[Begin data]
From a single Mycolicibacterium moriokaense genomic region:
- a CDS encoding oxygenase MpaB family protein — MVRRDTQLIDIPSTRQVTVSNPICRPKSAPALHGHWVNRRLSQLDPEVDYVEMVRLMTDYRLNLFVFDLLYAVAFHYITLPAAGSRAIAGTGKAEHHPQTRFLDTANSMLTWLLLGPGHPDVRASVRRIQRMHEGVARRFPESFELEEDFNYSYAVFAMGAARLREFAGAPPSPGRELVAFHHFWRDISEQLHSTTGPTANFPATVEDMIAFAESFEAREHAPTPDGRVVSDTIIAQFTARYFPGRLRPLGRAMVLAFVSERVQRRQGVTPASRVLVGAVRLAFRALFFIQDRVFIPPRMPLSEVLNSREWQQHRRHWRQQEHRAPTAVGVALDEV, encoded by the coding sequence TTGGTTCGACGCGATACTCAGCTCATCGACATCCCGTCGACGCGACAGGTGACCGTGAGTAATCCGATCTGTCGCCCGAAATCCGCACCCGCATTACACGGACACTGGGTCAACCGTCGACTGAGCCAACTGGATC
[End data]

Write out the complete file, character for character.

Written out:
From a single Mycolicibacterium moriokaense genomic region:
- a CDS encoding oxygenase MpaB family protein — MVRRDTQLIDIPSTRQVTVSNPICRPKSAPALHGHWVNRRLSQLDPEVDYVEMVRLMTDYRLNLFVFDLLYAVAFHYITLPAAGSRAIAGTGKAEHHPQTRFLDTANSMLTWLLLGPGHPDVRASVRRIQRMHEGVARRFPESFELEEDFNYSYAVFAMGAARLREFAGAPPSPGRELVAFHHFWRDISEQLHSTTGPTANFPATVEDMIAFAESFEAREHAPTPDGRVVSDTIIAQFTARYFPGRLRPLGRAMVLAFVSERVQRRQGVTPASRVLVGAVRLAFRALFFIQDRVFIPPRMPLSEVLNSREWQQHRRHWRQQEHRAPTAVGVALDEV, encoded by the coding sequence TTGGTTCGACGCGATACTCAGCTCATCGACATCCCGTCGACGCGACAGGTGACCGTGAGTAATCCGATCTGTCGCCCGAAATCCGCACCCGCATTACACGGACACTGGGTCAACCGTCGACTGAGCCAACTGGATC